Additional plant imprints on AH meltglass. (A) and (B) Composite photograph of living reed leaf on a stem that is ~6 mm wide [69], compared to two photomicrographs of meltglass (AG) with carbon-infused plant fiber imprints (P). Not to exact scale. The upper one, panel ‘A’, matches the curvature and pattern on the reed stem, and the meltglass in panel ‘B’ matches the flat ribbed leaf pattern. (C) The photomicrograph of ~1.6-mm-long meltglass fragment, as in panel ‘B,’ shows meltglass (AG) with plant imprints (P). Dark meltglass in panel ‘C’ contains elevated carbon (C) concentrations, consistent with the combustion of carbon-rich organic material upon contact with molten glass. Lighter-colored AH non-imprinted meltglass matrix contains only a few percent carbon. (D) SEM image of same AH meltglass fragment. From sample E301, 405 cm depth. (E) Photomicrograph of ~1.5-millimeter fragment of AH meltglass superimposed on plant leaf [69]. The lower image is of the opposite side, showing ribbed imprints that match those on the leaf. The upper meltglass image displays a smoother surface, suggesting the glass was molten with very low viscosity when it landed on the leaf. (F) SEM image of the bottom side of AH meltglass in panel ‘E.’ From sample E301, 405 cm depth.

            Melted quartz, zircon, and chromite grains in meltglass

            To investigate the maximum possible temperatures to which AH meltglass was subjected, Moore et al. [5] used SEM-EDS to search for melted minerals with high melting points on the outer and interior sectioned surfaces of AH meltglass. They reported finding plant-imprinted meltglass embedded with fully-melted minerals, including chromite grains that melted at ~2190°C (Figure 14A), quartz at ~1713°C (Figure 14B), and zircon at ~1687°C (Figure 14C). For comparison, a chromite grain is shown that was experimentally heated to 1700°C (Figure 14D). These results indicate that AH meltglass was exposed to extreme temperatures above the glass’s melting point of ~1100°C and possibly above the melting point of quartz at >1720°C. Similar plant-imprinted meltglass (comprised of C, O, Mg, Al, and Si) has been previously reported by Schultz et al. [70], who conducted heating experiments that showed temperatures above 1500°C were necessary to entrap organics and that lower temperatures resulted only in carbonization without preserving siliceous plant structures.

            Figure 14:

            High-temperature melted minerals in plant-imprinted meltglass. SEM images of (A) two chromite grains that thoroughly melted at ~2190°C, (B) quartz grain that thoroughly melted at ~1713°C, and (C) zircon grain that thoroughly melted at ~1687°C. These grains indicate that the meltglass was exposed to temperatures of >2000°C. (D) At 1700°C in a furnace experiment, a 245-μm-long chromite grain displayed moderate surface melting with limited diffusion into the matrix (cf. Methods). These results indicate that the melted chromite grains in panel ‘A’ were exposed to temperatures greater than 1700°C. Panels are adapted from Moore et al. [5], usable under Creative Commons, CC by 4.0 (http://creativecommons.org/licenses/by/4.0/).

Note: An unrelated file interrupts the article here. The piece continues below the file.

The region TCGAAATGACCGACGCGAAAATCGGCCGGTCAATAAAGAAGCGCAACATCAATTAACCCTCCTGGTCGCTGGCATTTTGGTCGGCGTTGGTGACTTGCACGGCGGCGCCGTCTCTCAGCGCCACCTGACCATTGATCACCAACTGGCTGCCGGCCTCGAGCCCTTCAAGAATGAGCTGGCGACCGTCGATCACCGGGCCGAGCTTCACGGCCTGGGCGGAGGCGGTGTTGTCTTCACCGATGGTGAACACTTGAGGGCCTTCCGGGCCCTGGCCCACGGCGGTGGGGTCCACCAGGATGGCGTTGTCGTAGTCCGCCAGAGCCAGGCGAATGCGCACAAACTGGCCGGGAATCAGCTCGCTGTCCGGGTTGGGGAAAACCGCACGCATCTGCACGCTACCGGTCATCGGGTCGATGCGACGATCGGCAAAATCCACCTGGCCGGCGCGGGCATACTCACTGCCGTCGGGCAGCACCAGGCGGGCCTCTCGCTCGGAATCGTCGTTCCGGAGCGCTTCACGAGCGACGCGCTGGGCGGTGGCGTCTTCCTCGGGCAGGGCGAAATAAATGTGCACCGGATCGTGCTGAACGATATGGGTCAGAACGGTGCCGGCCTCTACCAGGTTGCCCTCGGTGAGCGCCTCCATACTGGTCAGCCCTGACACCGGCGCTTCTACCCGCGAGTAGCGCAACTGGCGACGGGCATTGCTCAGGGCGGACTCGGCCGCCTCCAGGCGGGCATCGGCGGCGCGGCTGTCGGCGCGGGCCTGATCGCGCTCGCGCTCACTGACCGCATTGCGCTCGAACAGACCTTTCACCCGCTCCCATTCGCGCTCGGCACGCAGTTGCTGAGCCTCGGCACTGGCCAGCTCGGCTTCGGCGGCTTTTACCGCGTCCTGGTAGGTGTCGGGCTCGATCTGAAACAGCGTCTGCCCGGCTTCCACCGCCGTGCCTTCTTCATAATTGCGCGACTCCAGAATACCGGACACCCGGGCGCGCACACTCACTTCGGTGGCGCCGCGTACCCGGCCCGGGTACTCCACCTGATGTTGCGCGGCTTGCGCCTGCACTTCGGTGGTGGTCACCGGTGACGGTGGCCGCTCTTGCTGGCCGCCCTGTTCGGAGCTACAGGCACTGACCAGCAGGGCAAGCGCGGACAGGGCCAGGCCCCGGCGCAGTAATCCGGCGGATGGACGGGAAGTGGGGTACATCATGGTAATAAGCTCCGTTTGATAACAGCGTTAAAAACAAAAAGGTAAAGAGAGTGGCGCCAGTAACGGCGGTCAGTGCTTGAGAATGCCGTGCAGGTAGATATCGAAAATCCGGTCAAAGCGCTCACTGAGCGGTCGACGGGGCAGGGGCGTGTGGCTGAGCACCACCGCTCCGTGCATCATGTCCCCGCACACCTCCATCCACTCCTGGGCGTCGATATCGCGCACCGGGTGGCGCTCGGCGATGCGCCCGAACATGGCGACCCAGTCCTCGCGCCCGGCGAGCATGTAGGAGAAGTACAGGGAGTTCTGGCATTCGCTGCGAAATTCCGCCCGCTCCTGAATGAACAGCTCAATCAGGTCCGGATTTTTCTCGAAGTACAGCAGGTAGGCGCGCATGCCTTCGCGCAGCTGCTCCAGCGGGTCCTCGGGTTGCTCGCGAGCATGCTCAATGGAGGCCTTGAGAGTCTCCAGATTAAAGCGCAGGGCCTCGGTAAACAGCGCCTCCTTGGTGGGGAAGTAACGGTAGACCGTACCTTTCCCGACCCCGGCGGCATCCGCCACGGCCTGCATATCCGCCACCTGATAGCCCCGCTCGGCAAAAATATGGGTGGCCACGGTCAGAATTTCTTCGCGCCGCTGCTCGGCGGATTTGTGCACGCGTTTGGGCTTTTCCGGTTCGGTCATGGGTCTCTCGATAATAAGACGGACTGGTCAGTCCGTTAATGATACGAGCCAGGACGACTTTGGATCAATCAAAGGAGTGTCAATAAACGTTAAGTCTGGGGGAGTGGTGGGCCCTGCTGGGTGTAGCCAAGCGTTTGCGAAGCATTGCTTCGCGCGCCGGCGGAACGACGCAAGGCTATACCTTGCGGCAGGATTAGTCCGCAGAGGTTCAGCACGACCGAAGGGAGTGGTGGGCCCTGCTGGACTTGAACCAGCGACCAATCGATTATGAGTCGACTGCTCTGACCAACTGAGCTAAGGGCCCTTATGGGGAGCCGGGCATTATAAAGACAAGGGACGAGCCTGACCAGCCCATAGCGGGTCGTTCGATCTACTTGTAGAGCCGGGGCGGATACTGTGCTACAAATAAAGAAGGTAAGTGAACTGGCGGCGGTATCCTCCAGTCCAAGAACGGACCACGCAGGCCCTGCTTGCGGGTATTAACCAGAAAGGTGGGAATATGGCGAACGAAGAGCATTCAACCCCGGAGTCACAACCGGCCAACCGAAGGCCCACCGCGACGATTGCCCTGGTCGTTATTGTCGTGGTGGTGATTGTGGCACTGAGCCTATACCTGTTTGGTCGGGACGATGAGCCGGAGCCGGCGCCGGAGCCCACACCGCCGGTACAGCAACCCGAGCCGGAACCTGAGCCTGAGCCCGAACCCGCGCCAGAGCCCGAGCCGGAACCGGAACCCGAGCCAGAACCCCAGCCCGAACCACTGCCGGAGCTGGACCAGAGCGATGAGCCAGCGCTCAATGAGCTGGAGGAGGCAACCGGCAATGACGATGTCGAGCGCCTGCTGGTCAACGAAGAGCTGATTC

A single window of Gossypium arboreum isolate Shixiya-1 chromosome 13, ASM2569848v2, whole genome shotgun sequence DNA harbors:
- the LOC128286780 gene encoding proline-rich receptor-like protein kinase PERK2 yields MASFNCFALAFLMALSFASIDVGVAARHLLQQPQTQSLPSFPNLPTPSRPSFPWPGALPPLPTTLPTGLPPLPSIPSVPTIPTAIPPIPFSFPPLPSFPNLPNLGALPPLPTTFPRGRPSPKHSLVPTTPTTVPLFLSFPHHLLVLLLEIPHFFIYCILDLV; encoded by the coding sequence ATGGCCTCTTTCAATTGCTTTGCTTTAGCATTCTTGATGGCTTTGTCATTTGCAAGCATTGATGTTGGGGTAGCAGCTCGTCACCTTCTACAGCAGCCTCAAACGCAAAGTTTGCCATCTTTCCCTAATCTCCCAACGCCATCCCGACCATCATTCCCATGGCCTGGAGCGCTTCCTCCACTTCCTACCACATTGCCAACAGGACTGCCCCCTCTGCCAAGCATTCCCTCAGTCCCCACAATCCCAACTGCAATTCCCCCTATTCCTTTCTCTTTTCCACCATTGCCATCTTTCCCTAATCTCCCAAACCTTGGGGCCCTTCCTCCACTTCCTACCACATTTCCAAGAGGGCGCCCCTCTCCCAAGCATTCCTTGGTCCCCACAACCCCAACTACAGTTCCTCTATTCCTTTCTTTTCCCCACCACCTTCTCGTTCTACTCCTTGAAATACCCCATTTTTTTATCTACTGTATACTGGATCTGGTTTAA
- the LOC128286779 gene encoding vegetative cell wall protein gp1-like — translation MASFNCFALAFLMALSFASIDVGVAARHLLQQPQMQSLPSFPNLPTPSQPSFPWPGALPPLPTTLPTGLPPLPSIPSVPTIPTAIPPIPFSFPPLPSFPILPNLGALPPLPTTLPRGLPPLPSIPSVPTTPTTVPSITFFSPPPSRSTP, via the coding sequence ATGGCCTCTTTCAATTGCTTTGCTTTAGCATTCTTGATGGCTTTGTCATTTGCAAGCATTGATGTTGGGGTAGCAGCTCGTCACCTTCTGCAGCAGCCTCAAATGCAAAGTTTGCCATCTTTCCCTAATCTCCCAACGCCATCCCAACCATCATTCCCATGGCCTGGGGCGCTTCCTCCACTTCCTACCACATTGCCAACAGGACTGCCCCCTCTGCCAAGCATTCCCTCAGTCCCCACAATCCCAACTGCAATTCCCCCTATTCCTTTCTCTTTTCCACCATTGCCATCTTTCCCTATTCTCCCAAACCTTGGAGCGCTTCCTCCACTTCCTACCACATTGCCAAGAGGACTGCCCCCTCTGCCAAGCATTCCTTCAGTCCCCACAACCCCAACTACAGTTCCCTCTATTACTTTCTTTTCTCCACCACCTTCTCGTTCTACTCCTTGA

YDB abundance peaks in nickel, cobalt, and chromium

            Instrumental neutron activation analysis (INAA) was used to measure elemental abundances in magnetic grain fractions and bulk sediments. The magnetic grain fractions were analyzed in 16 samples with duplicates, ranging in depth from 82 to 446 cmbs (see Table S8 in ref. [40]). The highest Fe, Ni, and Cr enrichments were observed in one magnetic fraction from the YDB layer at 405 cm depth in Trench E (see Table S8 in ref. [40]). The YDB values range from 2× to 10× larger than average non-YDB background levels in magnetic grains. Because Ni is often enriched in cosmic material, we investigated the Ni/Fe ratio. In the YDB magnetic fraction at 405 cm depth, Ni/Fe is >5× larger than average background ratios.

            Ni-rich nuggets are often associated with plant-imprinted AH meltglass. SEM-EDS was used to analyze one Ni-rich Abu Hureyra spherule and one AH meltglass fragment with Ni-rich inclusions overlain by siliceous plant imprints (Figure 15A and D). Typically, the Ni enrichments appeared as NiFe inclusions on the surfaces of micro-spherules and AH meltglass or on the inner walls of vesicles. These NiFe inclusions were only observed in the YDB layer and rarely on the meltglass interior surface. These inclusions were only found on meltglass and micro-spherule surfaces, suggesting they did not derive from the bulk sediment.

            Figure 15:

            Meltglass (AG) containing NiFe-rich inclusions. (A) Photomicrograph of the outer surface of thin, 1.4-mm-long AH meltglass fragment with plant fiber imprints (P). Red patches contain NiFe (Ni = 0.5 wt%; Fe = 70.0 wt%), consistent with Ni-enriched melted Fe2O3 (hematite). The fragment also contains 3–6 wt% carbon infused into the AH meltglass. (B) Close-up photomicrograph of the same object in panel ‘A’. (C) SEM image of the object in panel ‘A’ shows bright, melted, non-crystalline NiFe that flowed together with AH meltglass that was, in turn, covered in places with plant fiber imprints (P). Concentrations of Ni ranged from 23.5–38.1 wt%. From sample E301, 405 cm depth. (D) SEM close-up of the bright area at the lower right of panels ‘A’ and ‘C’ shows inclusions on the outer surface of AH meltglass (AG). Bright-colored NiFe nuggets are composed of suessite (Fe3Si). Smooth Ca-rich AH meltglass (AG) is medium-gray, and Si-rich plant imprints (P) are darker due to greater SiO2 content. Circled NiFe micro-spherules (diameter range: 1 to 5 μm) are embedded in AH meltglass. Panel ‘C’ is from Moore et al. [5], usable under Creative Commons, CC by 4.0 (http://creativecommons.org/licenses/by/4.0/).

            YDB glassy plant pyromorphs